Anya Kamenetz writes about education for NPR and has her finger on the pulse of how technology is impacting the classroom. As the mother of two young girls, she’s also immersed in the practical, imperfect struggle of raising kids in this digital age. If you are a parent (or a grandparent), you should pick up this book. You’ll appreciate her forthrightness about the struggle to do the right thing by the next generation. You will also gain insights into the questions we’re all facing about screen time in our lives.
In the first half of the book, the author quickly scans through the science about kids and screen time, because there really isn’t much work being done in the field. Of course, this is a distressing fact that leaves parents and educators on their own to determine how to parent today. Kamenetz’s role is to help parents set guidelines for doing that on their own, granting a forgiving, no-judgement parenting zone for us all as we struggle with balancing work demands, the educational benefits of tech, and a desire to enjoy media. The second half of the book is a “tales from the front-line” chronicle from her life as a journalist and mother of two young girls. (As such, her advice is skewed towards younger families).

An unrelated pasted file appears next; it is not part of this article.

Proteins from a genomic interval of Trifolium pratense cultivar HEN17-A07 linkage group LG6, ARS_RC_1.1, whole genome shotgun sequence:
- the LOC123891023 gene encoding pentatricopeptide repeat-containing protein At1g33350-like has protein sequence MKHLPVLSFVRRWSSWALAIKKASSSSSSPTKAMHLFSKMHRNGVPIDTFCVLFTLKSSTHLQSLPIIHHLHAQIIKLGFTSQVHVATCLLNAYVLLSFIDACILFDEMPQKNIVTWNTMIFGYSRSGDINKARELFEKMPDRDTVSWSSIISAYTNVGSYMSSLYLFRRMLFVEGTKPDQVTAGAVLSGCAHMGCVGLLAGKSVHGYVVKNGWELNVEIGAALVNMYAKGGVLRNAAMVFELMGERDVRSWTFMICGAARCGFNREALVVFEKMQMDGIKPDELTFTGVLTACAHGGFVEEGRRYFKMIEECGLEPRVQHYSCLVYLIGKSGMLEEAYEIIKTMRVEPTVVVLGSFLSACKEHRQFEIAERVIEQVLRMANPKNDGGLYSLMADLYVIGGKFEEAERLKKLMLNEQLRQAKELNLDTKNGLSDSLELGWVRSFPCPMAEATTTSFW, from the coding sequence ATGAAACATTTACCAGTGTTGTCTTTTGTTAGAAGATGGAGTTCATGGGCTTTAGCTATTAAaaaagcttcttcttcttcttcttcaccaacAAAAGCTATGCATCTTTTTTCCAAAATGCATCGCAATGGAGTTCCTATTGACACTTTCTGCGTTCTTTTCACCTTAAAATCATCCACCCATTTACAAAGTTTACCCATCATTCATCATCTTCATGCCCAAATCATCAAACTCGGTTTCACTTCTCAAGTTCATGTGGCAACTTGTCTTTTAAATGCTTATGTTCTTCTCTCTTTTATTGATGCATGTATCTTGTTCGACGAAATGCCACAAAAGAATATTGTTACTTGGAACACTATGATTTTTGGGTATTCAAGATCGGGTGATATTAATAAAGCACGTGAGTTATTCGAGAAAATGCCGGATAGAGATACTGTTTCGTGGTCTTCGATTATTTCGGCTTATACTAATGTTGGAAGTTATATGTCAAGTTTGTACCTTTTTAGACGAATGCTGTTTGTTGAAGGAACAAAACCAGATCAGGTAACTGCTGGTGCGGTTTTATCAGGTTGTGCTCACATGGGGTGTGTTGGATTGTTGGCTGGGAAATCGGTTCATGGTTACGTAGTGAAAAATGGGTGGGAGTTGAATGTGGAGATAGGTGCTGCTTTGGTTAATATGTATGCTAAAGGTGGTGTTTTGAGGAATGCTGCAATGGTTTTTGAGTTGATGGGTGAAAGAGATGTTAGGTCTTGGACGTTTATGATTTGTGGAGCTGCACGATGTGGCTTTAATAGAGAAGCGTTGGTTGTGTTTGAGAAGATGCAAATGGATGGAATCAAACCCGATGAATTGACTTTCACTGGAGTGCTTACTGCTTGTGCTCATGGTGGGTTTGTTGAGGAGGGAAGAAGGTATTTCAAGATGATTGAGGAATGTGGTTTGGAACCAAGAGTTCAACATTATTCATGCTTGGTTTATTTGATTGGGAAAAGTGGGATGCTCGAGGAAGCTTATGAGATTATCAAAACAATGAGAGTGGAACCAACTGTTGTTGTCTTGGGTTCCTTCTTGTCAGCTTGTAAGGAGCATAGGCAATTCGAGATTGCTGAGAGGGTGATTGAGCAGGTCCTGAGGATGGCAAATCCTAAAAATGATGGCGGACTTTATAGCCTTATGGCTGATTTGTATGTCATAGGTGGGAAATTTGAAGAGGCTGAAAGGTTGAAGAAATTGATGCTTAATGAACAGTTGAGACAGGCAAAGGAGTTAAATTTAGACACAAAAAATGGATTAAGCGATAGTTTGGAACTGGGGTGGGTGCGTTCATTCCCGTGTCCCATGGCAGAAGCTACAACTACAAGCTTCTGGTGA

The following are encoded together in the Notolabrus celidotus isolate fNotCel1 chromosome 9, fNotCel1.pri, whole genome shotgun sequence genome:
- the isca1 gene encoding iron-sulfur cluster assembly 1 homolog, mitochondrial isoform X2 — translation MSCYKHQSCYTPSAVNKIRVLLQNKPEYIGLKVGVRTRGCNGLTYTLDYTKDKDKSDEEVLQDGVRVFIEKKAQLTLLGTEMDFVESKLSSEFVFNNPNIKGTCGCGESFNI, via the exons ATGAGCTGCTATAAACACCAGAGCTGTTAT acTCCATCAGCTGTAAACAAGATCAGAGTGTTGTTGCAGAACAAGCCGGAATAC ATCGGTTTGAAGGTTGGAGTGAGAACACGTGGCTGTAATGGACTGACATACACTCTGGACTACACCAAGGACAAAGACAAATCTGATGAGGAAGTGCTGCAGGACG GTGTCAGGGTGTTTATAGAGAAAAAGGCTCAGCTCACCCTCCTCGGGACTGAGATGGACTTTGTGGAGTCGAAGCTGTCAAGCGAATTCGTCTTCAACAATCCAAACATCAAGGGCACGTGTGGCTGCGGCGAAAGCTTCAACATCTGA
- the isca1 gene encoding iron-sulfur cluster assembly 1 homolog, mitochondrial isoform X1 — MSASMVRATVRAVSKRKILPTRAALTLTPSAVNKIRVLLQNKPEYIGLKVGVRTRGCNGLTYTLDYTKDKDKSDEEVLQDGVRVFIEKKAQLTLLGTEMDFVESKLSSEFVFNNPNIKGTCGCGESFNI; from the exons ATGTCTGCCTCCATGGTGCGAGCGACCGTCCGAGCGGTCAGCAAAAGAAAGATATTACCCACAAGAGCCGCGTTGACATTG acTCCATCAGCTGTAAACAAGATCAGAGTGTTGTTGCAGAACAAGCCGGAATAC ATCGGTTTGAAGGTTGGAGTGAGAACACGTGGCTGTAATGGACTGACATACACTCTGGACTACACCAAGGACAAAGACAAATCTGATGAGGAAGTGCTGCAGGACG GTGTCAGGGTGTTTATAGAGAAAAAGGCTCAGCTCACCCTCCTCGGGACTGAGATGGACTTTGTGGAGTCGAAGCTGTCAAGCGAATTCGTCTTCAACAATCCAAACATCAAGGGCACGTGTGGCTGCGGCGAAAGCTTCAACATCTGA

The very last bit of the book is a tear sheet, of sorts. A quick compendium of all you need to know as a take-away. Her ideas are familiar but it’s good to have them set out clearly – such as: screens and sleep do not mix and parents need to mind their own tech habits because their behavior is a primary influencer of children. Her simplest dictum goes like this (with thanks to Michael Pollen). “Enjoy Screens; Not Too Much; Mostly Together.